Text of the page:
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At age 42, Rafael Belvedere is having a crisis. He lives in the shadow of his father, he feels guilty about rarely visiting his aging mother, his ex-wife says he doesn't spend enough time ... See full summary »
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In Buenos Aires, the bitter and methodic Roberto is a lonely man and the owner of a hardware store. Roberto collects bizarre worldwide news in an album as a hobby and his acquaintance Mari ... See full summary »
Muriel Santa Ana,
A quiet, cynic taxidermist, who suffers epilepsy attacks, is obsessed with committing the perfect crime. He claims that the cops are too stupid to find out about it when it's well executed, and that the robbers are too stupid to execute it the right way; and that he could do it himself relying on his photographic memory and his strategic planning skills. After he is invited on a hunting trip away from his home, an accident gives him the chance of his life: the possibility to commit the perfect crime he has been waiting for. Written by
I think that more than half of all the Argentinian movies I have seen were starred by Ricardo Darín. I don't know if it's lack of good actors, but, anyway, all I can say is that he had great performances in every his movie movie I have seen and in this one it isn't different.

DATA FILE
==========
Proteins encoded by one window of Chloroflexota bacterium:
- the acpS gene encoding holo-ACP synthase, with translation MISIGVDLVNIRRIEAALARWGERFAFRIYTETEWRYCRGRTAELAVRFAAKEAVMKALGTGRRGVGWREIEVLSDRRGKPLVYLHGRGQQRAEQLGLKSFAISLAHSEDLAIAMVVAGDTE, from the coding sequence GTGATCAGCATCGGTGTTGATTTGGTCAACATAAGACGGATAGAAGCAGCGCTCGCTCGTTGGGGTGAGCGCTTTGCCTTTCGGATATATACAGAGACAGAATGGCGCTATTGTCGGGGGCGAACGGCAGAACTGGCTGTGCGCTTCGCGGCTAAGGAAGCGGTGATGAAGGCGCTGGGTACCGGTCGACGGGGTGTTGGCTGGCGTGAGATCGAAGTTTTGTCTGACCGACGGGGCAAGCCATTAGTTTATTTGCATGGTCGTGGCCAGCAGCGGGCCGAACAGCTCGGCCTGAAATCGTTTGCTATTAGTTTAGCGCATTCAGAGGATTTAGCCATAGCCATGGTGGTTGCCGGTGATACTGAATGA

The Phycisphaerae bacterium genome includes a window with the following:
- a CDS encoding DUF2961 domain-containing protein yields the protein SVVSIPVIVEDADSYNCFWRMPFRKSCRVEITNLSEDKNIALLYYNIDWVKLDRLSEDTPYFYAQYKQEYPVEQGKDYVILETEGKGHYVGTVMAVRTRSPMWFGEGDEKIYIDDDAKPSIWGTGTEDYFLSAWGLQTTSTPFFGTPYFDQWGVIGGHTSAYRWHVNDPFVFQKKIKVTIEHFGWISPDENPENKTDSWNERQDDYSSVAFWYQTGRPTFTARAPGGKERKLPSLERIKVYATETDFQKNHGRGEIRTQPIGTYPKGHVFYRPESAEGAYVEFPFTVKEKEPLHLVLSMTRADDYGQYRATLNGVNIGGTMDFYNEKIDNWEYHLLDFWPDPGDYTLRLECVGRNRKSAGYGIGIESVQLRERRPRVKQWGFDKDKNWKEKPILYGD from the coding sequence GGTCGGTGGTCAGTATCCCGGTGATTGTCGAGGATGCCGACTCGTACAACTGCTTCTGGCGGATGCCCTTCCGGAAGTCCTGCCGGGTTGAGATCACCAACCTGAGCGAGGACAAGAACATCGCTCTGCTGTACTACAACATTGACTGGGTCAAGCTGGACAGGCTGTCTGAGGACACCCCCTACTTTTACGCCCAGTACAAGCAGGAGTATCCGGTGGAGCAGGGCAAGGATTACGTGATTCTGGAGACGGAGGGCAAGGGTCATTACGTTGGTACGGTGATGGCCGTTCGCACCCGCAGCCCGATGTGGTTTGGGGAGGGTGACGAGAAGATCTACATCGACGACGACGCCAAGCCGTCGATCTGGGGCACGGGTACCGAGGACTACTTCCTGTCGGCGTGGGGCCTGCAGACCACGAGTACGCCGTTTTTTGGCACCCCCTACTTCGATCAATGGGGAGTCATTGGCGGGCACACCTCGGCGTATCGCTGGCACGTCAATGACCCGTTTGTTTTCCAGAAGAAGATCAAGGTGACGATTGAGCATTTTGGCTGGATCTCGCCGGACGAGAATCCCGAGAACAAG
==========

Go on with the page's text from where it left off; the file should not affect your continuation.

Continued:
About the movie, people who watched Nueve Reinas could say that it's a bit slow and, in fact, it is at the beginning, but once you start to get involved with the plot and with Darín's character this slow pace turns to be something that bring us the feelings that the main character might be feeling.
If there's one thing that could be better explored, in my humble opinion, was photography, mainly in the scenes at the bush and the desert.
Anyway, if you became a Bielinsky fan because of Nueve Reinas, be prepared to find a completely different movie. Whereas in Nueve... you realize what's the movie about since its beginning, in this one you have to be a bit more patient. However, the plot is still clever and in the end you'll hardly be disappointed.
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